The Missoula County Commissioners took an important step forward at their Wednesday meeting towards approval of a sweeping jail diversion plan.

Missoula County Sheriff T.J. McDermott has been working for over a year with State Senator Cynthia Wolken on a plan to divert a significant percentage of inmates at the Missoula County Jail with mental problems and drug issues away from the jail and into various appropriate treatment programs.

"The neat thing about this plan is that it's a collaborative effort between the city and the county," McDermott said. "Our community has had an overcrowding issue at our jail for about 10 years, and rather than making our jail larger or building an additional jail, we decided to take a look at the alternatives to incarceration specifically for non-violent, non-dangerous offenders, drug addicts, substance abusers or folks with mental illnesses that find themselves locked up in jail."

McDermott said there are hundreds of potential prisoners that need treatment, not incarceration.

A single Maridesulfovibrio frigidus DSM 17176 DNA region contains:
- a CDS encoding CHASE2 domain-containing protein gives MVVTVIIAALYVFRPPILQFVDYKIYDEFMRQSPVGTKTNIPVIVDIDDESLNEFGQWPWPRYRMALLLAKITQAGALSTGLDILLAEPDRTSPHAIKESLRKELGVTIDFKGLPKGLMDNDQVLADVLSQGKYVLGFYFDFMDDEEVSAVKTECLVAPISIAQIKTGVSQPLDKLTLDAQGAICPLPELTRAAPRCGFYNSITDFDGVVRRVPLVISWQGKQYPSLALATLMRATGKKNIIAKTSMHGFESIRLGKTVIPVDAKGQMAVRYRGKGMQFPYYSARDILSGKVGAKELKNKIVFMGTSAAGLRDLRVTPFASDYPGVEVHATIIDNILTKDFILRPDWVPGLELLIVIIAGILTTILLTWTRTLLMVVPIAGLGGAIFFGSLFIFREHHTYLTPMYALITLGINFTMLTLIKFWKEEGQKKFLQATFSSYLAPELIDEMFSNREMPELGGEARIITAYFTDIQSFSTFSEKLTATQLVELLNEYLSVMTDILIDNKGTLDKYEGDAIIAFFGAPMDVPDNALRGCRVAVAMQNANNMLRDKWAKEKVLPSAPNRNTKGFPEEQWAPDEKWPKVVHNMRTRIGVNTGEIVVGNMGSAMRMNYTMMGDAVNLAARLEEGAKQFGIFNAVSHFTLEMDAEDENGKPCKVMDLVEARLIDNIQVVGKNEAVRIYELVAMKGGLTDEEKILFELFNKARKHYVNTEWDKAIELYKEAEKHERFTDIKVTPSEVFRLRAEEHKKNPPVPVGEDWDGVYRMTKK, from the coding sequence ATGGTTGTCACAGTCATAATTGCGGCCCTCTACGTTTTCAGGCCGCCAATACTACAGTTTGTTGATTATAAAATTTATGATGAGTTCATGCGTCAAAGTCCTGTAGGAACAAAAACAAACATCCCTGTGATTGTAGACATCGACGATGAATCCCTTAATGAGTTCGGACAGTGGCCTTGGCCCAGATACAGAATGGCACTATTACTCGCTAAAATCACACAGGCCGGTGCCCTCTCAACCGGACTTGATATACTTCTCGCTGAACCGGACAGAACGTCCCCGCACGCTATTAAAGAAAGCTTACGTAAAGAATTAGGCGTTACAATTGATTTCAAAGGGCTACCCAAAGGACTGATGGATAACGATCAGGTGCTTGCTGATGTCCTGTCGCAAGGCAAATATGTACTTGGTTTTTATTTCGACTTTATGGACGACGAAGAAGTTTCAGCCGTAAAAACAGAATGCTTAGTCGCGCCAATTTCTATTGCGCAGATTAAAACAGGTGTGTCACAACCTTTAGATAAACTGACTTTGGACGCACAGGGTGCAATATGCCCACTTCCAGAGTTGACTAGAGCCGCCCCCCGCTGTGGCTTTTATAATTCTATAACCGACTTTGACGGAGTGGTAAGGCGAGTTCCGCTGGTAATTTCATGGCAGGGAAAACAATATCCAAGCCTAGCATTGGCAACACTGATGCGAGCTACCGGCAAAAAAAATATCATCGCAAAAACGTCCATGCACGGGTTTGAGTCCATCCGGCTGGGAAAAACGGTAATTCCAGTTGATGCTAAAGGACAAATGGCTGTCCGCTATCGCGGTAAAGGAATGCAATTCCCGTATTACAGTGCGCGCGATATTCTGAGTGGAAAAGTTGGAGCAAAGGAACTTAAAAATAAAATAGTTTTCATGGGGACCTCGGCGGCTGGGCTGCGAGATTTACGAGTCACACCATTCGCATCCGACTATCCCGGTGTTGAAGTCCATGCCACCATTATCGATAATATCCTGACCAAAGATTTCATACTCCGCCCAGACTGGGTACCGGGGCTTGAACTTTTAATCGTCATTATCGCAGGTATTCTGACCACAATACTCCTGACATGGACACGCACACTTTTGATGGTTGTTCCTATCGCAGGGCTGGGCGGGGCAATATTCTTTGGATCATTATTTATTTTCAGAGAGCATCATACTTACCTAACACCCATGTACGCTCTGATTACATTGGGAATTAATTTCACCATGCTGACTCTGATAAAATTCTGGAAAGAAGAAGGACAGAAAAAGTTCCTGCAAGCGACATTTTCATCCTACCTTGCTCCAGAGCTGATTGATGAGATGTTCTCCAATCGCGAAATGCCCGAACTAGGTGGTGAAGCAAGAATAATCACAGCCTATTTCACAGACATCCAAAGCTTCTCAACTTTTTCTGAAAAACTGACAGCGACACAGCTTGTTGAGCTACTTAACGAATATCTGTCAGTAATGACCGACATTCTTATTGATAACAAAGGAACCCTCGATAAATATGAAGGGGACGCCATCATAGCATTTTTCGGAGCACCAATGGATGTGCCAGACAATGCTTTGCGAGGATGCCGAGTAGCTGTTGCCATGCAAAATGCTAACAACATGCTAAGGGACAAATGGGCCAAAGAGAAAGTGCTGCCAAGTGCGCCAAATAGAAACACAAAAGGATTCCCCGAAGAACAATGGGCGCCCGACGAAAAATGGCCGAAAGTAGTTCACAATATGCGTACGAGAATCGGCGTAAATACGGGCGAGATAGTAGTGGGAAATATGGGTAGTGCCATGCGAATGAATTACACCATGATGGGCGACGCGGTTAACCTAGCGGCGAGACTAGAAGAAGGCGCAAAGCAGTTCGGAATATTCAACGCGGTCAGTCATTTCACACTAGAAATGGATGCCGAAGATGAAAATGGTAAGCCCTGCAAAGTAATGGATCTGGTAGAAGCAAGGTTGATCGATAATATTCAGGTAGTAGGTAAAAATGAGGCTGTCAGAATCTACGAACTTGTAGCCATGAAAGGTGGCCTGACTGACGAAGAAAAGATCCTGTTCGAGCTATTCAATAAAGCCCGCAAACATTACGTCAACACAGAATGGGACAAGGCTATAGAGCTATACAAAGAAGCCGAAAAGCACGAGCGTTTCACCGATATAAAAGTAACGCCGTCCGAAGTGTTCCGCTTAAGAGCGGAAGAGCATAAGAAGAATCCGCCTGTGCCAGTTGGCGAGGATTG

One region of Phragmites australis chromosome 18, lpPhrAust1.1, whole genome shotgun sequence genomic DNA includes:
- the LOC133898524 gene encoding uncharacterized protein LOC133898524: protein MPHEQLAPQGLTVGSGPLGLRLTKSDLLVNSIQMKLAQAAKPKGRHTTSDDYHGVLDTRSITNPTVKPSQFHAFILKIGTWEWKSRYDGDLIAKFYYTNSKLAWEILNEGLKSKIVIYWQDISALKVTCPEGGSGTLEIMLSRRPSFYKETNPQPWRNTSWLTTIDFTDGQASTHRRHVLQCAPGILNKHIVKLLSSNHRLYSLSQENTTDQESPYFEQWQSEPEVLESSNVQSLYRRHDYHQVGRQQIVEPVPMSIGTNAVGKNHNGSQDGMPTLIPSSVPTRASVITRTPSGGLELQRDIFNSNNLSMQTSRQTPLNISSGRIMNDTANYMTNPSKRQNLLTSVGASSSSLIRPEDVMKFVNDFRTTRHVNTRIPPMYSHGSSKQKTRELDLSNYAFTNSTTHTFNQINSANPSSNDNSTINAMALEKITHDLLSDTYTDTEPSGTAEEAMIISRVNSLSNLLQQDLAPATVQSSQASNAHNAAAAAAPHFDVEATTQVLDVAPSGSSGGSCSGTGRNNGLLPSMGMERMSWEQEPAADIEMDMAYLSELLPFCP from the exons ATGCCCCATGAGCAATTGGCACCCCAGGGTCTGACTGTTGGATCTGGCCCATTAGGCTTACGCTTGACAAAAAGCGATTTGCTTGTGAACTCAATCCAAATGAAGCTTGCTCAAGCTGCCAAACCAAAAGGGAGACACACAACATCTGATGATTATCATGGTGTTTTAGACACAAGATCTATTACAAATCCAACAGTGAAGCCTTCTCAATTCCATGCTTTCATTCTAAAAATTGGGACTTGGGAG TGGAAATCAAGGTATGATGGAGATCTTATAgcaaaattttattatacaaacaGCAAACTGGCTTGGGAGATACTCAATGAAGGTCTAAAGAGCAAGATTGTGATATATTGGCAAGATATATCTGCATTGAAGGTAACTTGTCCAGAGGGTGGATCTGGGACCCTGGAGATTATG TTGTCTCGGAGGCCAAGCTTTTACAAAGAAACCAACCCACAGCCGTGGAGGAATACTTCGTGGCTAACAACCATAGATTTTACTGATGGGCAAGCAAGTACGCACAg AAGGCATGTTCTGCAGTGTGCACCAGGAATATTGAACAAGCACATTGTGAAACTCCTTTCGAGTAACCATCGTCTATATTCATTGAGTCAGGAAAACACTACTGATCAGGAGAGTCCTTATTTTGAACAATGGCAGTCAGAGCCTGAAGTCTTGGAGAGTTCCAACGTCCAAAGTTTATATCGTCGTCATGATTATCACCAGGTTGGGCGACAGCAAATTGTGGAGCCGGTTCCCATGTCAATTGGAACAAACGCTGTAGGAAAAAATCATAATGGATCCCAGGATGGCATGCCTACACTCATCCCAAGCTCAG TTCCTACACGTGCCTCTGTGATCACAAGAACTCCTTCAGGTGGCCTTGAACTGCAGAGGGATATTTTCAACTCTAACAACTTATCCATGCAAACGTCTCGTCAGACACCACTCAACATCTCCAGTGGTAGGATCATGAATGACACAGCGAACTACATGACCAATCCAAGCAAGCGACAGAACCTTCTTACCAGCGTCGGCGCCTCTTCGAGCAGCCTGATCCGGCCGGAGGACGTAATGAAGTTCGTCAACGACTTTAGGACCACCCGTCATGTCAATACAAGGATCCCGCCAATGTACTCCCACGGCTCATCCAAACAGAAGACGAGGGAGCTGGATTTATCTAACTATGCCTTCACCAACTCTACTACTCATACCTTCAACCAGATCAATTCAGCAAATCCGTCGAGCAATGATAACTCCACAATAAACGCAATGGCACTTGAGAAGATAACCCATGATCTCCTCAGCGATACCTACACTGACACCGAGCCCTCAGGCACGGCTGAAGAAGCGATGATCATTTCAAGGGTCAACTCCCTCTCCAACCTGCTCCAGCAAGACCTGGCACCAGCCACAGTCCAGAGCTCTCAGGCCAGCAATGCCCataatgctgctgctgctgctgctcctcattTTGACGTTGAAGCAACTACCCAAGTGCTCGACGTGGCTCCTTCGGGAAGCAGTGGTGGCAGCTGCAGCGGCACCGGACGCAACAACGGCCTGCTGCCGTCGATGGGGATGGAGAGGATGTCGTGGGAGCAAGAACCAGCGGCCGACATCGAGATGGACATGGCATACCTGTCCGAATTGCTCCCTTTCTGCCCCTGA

"The most exciting thing is that there are a lot of people absent substance abuse or addiction would not find themselves in the criminal justice system," he said. "They want to get help and treatment, our community just doesn't have those options right now. The plan is about working together to give people options rather than jail that allows them to seek treatment."

McDermott said the Jail Diversion Program will not only benefit offenders, but provide relief for an overworked jail staff that are not trained to treat mental health and drug addiction issues.

"There's a population of about 60 percent in our county jail that are technically non-violent and non--dangerous with drug and mental issues or severe psychoses," he said. "We're not properly trained to be a mental health facility and it's a big challenge on our staff, and that's where a lot of liability has come before the county with attacks on our detention officers, suicides, and other issues that we had out there. They do an amazing job, but it's difficult and sometimes dangerous, and it's just not the right place for people with mental illnesses."

The County Commissioners drafted a resolution at Wednesday's meeting so that the jail diversion plan could be adopted at a later date.